Deputy Governor Ginny Ferson yesterday backed same-sex marriage in Bermuda “before too long”.
Ms Ferson added that the island’s showdown on the issue helped her see perspectives she disagreed with.
She admitted that the subject of same-sex marriage could put her at risk of being seen as “controversial”.
Ms Ferson said: “I do not agree with that viewpoint, I believe in equal rights for everyone and I very much hope that it will be achieved in Bermuda before too long.
“But I do appreciate why it is a difficult issue for many people.”
Ms Ferson was speaking at Hamilton Rotary Club as she looked back on the “ups and downs, the legacy and the lessons learnt” of her 4˝-year tenure on the island.
Same-sex marriage in Bermuda was highlighted in April 2015 by entertainer and activist Tony Brannon, who organised a petition in support.
But a non-binding referendum in 2016 found a majority against the introduction of both same sex marriage and civil unions.
The referendum had a turnout of less than 47 per cent with 14,192 against same-sex marriage and 6.504 in favour.
A Supreme Court ruling in May 2017, however, paved the way for same-sex couples to wed.
Same-sex marriage was again outlawed by legislators in December that year, when the Domestic Partnerships Act, which offered civil unions to both gay and straight couples, was passed by Parliament.
The Act came into effect on June 1 this year but was successfully challenged in the Supreme Court on constitutional grounds less than a week later.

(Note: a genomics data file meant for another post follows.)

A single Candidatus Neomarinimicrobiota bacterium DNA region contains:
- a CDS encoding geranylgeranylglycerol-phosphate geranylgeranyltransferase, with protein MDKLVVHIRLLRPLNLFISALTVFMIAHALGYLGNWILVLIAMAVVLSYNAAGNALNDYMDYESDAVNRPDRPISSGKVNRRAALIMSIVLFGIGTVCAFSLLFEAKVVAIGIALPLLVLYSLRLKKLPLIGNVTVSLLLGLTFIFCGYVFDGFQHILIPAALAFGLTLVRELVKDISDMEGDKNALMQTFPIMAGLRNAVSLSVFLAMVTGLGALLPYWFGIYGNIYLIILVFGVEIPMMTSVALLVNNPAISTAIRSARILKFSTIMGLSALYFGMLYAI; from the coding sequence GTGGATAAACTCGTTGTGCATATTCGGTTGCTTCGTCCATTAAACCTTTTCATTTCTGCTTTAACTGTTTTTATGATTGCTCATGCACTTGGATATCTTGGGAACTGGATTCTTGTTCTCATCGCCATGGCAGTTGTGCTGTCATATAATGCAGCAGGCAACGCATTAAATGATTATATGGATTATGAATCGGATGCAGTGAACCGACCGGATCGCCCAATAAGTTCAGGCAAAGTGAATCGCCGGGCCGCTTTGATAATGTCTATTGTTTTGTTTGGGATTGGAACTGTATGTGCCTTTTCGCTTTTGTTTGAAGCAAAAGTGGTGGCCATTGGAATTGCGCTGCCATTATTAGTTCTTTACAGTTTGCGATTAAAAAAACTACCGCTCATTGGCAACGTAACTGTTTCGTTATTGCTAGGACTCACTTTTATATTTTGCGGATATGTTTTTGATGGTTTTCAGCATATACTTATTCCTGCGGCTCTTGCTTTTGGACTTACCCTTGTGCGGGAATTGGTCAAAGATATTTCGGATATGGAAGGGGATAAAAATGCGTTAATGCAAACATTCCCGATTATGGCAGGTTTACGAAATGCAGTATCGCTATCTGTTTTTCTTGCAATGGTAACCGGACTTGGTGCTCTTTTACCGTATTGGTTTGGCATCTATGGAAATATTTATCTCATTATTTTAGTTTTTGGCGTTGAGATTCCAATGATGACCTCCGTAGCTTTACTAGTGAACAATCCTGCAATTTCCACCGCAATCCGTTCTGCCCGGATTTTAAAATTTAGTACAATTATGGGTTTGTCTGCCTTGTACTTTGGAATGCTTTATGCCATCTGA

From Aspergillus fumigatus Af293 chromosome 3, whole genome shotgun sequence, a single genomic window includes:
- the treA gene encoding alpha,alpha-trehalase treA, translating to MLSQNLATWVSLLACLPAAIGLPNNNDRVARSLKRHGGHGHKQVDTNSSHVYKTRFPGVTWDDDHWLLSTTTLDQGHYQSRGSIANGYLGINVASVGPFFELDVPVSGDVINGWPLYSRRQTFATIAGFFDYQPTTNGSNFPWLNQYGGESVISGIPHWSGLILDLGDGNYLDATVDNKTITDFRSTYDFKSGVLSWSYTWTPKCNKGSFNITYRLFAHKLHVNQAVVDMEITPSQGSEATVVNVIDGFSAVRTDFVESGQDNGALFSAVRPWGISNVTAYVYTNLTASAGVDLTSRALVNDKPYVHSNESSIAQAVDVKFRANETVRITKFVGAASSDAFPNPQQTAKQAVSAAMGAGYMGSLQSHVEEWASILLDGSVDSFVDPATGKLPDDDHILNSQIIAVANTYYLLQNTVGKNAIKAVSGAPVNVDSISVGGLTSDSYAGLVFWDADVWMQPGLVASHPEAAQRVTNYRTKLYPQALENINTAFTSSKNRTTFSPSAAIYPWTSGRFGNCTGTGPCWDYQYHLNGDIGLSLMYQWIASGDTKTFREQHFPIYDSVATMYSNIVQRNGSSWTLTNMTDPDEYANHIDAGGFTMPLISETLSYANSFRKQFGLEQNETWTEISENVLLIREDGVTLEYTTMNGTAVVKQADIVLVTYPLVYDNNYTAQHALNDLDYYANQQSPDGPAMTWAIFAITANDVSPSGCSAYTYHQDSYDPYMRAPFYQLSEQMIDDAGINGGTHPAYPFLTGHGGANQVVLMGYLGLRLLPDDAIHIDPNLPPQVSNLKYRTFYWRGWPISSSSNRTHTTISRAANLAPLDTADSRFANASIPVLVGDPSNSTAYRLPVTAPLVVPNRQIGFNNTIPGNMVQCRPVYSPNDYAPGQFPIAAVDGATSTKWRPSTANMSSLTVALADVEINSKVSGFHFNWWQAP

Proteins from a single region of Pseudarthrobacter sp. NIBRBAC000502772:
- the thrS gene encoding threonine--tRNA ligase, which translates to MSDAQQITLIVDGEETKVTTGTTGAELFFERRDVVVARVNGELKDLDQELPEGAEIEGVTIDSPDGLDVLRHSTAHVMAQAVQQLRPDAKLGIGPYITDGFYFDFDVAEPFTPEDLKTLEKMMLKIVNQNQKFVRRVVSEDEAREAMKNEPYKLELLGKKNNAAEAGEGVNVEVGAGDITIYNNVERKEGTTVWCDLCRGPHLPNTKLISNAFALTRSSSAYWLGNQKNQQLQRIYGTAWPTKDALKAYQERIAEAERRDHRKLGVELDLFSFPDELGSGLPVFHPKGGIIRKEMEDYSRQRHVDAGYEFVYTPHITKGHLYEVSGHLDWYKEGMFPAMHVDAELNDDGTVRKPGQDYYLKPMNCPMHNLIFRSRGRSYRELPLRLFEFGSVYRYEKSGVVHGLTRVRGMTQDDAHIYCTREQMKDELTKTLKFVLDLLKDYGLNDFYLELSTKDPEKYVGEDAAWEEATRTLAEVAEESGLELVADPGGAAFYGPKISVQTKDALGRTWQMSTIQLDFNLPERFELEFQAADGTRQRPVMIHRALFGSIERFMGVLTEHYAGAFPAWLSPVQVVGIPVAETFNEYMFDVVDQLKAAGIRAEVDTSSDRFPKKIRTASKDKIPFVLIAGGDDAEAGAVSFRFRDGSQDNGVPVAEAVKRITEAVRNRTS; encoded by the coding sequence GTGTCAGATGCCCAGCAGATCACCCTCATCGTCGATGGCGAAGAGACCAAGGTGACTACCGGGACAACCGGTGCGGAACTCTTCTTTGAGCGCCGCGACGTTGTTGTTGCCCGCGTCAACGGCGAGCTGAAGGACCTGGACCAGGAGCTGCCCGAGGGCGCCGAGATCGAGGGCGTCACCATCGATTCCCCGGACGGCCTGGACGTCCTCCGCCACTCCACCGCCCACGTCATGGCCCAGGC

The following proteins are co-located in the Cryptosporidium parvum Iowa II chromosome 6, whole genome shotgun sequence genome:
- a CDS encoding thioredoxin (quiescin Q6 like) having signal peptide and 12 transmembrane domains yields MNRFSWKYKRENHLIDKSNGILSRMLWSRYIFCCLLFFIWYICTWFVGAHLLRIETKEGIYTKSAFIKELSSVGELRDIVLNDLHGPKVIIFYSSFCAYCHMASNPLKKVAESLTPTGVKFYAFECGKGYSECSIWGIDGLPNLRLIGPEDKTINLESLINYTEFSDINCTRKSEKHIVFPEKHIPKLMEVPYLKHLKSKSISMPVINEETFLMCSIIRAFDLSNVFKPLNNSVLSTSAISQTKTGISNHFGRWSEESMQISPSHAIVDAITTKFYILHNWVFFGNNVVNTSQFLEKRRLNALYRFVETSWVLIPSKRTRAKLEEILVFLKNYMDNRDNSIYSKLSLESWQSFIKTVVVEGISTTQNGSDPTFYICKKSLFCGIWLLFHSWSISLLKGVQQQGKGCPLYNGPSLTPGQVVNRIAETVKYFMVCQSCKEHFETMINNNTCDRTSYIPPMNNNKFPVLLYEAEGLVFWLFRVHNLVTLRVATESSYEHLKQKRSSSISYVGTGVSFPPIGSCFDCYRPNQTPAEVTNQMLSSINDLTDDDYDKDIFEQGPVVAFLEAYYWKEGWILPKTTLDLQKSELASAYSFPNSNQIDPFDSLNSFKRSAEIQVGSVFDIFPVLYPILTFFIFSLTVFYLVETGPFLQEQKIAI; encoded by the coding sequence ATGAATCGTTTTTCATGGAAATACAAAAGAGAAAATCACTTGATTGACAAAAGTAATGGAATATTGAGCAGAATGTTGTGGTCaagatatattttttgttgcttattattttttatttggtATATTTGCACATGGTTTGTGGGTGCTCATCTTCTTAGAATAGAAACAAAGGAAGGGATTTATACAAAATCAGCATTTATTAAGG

Chief Justice Ian Kawaley’s ruling, however, is to be appealed by the Bermuda Government.
Ms Ferson told Rotarians that “in the spirit of opening minds and embracing alternative viewpoints”, she wanted to recommend the 2016 BBC documentary Just Call Me Martina.
She said the “heart-warming story” was about gay former tennis champion Martina Navratilova, who married her girlfriend in 2014.
Ms Ferson said that “regardless of what our parents or church elders have told us about same-sex marriage, I suggest we ask — is it the truth, is it fair to all concerned, will it build good will and better friendship, will it be beneficial to all concerned?”
She said that living and working in a small community like Bermuda came with “its delights and its restrictions”, but that she and her husband had been enriched by the island’s diversity.
Ms Ferson said that hurricanes also stood out, with four major storms hitting Bermuda during her time on the island — the “double whammy” of Fay and Gonzalo in 2014, Joaquim in 2015 and Nicole in 2016.
She added that last year’s America’s Cup was proof of the island’s “talent and professionalism to stage a truly world-class event”.
Ms Ferson also mentioned Bermuda Day parades and the camaraderie of Cup Match.
She added: “I know I am not the first one to say it, but if only we could bottle that community spirit and apply it to everything we do, Bermuda would be an even more beautiful place to live.”
The Deputy Governor, who arrived in Bermuda in December 2013, will leave the island on July 27 for a new diplomatic post in Indonesia — where same-sex marriage is not recognised.
She will be replaced at Government House by Alison Crocket, an anti-corruption expert from the UK Foreign Office.